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I think so too, both sides equal the other to Hitler and both sides are not racism and extreme right free. Putin is definitely the worst of the but the Azov batallion is despicable too with their ss like symbols and even Himmlers black sun. Yes I am definitely on the side of the Ukraine and even understand some Nazi comparisons but objectively this is a sort of Holocaust denial in my view.

Finally in view of the massive escalation risk it is not useful. There has to be a political solution for which might become a second Afghanistan for Russia. ( to use a shaky comparison). Also hitting Putins friends financially seems a viable step, just comparing them to Mr. H will only strengthen them.

Russia is not like the West where arguments often lead to Godwin’s.

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I completely agree with your initial quote “History doesn’t repeat itself, but it often rhymes.” In fact in my response in German with Mr. Gerhard Koester I mention this quote. I am (and I feel like I’m a correctly doing so) guessing that you see more of a comparison or a “rhyme” between the current Russian government and its leader (Putin) and the former Soviet government under Stalin than you do with the current Russian government and with the Nazi controlled German state and its dictator (Adolf Hitler). To an extent I understand this comparison. In short, both are Russian/Soviet (obviously the Soviet Union was far larger than just Russia and included Ukraine) dictators and both looked to expand their “sphere of influence” in order to counter that of the “west” and their opposing ideologies. Obviously however since “history doesn’t repeat itself, but it often rhymes” the situation in the aftermath of WWII is significantly different for the Soviet Union, and the countries that became a part of the eastern block essentially by force of the Soviet Union, than the current situation is for Ukraine and for Russia. In fact I would draw substantially more comparisons between the Soviet annexation of Estonia Latvia and Lithuania in 1940 with the current situation except that it appears that Russia does not want to make Ukraine entirely a part of Russia and rather simply wants to set up a pro Russian state and Estonia Latvia and Lithuania had little to no international help. The comparisons that I attempted to bring to light and make “rhyme” between 1939-1941 German state and the Russian government of today is that Russia (like Germany) falsely manufactured aggression from a bordering country in order to justify launching a large scale invasion of the country and then in turn attacked not only combatants but also indiscriminately killed civilians, including the elderly, woman, and children. However, once again because “History doesn’t repeat itself, but it often rhymes” you could say that the German invasion of Poland in 1939 is slightly different because Britain and France each had separate (and notably very different) military alliances with Poland. You could also say that operation Barbarossa is different due to Stalin’s refusal to accept intelligence and the Molotov-Ribbentrop pact between Germany and the Soviet Union as well as the fact that Ukraine has technically been at war with Russia since 2014. My point in typing all of this is to say that of course you can draw different historical comparisons between different historical events and no one historical event is going to align perfectly with another. However where drawing comparisons between certain specific historical events that hold a much greater space in the public conscious (like the German invasion of Poland in 1939 or operation Barbarossa) allows for the common person who does not have such a well versed understanding of history as lets say you or me, to understand the gravity of the current situation and the potential historical magnitude of it. Thank you for your response and your time in reading my initial post and my response to your response.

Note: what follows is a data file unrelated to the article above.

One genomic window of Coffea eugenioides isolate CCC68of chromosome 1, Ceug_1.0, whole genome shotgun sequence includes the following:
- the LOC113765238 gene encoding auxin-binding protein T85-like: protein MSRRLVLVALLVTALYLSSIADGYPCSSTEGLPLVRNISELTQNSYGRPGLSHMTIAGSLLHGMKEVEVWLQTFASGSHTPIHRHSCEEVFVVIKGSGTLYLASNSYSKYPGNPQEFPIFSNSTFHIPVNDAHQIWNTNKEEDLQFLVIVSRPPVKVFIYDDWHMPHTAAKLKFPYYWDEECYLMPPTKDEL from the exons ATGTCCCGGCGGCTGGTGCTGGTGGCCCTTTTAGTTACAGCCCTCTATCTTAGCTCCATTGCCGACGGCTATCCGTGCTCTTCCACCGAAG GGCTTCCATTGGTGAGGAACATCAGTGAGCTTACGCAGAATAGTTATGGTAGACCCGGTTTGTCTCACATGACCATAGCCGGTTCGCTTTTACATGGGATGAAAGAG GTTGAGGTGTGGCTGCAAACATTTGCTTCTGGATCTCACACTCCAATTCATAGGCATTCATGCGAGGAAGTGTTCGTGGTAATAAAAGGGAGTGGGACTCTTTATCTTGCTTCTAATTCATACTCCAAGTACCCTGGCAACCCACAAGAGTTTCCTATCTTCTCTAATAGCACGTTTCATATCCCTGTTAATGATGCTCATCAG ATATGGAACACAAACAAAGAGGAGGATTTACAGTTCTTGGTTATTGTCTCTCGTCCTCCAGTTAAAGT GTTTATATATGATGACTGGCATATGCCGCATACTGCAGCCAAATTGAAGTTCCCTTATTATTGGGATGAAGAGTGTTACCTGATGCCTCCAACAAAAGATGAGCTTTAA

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Chewbacca,
I apologize for not being able to create a full response to this as I entirely do not understand some of your points and if you sprechen sie Deutsch by chance I would be more than happy to give a response in Deutsch. Let me start off with the last point you make in the first paragraph. In no way was my comparison of the recent Russian invasion of Ukraine and the valiant manner in which not only the Ukrainian military, but also the people of Ukraine, are defending their country and the defense of Stalingrad against the German 6th Army (and other groups such as Romanian forces) a denial of the holocaust and I fail to see how it could possibly be. At no point in my original post or in any one of my other posts do I make comment regarding the atrocities of the holocaust besides the fact that Putin and his Russian government have not participated in a mass, racially motivated, genocide. The comparisons I was intending to make stem from such events as the German invasion of Poland in 1939 or operation Barbarossa in 1941 which stem from the idea that Russia (like Germany) manufactured a false report of aggression from a bordering state in order to justify a brutal invasion that not only saw the death of combatants but also the completely unjustifiable deaths of regular civilians. I also wanted to draw a comparison between the valor of those who defended the city of Stalingrad and with those who are defending Ukraine.